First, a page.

The performance of a multi-user multiple-input multiple-output (MIMO) system is mainly determined by the correlation of user channels. Applying channel models without spatial correlation or spatially inconsistent channel models for performance analysis leads to an under-estimation of spatial correlation and therefore to overly optimistic system performance. This is especially pronounced when the wireless channel is modeled as i.i.d. Rayleigh fading for users in a rich scattering environment, for example, for indoor users. To analyze the spatial channel correlation in massive MIMO systems, we performed wireless channel measurements in three different scenarios. In each scenario, we measure 148 receiver positions, spread over a length of almost 9m. Since the wireless channel statistics change with receiver position, we perform a stationarity analysis. We provide a statistical analysis of the measured channel in terms of amplitude distribution and user-side spatial correlation within the region of stationarity. This analysis shows that, even for a deep-indoor user location, the spatial correlation is significantly higher compared to a Rician channel model with the same K factor. We model the measured channel by means of a Rician channel model and a spatially consistent channel model, which is based on the scenario geometry, to provide an insight for the observed propagation phenomena. Results show that the user correlation is not negligible for massive MIMO in outdoor-to-indoor scenarios. The achievable spectral efficiency with linear precoding is 20% lower compared to the Rician channel model, even for large inter-user distances of 6m.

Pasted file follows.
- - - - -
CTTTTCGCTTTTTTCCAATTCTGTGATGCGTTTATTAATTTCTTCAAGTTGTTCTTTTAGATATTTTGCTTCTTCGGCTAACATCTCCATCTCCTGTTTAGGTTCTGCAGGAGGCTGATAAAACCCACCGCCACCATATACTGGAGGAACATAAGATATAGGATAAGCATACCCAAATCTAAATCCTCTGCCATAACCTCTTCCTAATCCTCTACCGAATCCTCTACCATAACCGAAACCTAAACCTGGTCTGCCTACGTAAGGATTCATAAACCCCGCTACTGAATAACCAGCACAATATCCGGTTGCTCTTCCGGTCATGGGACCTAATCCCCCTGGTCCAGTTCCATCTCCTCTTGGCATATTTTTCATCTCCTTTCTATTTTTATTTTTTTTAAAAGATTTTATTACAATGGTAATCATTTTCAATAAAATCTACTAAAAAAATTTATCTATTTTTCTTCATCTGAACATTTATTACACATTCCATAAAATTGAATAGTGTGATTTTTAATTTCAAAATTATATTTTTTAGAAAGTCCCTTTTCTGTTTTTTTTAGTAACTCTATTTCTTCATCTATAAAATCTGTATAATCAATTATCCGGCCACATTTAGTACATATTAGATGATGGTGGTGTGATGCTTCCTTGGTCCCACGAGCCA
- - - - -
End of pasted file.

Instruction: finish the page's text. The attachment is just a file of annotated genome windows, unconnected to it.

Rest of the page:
|Original language||German (Austria)|
|Number of pages||14|
|Publication status||Published - 1 Jan 2020|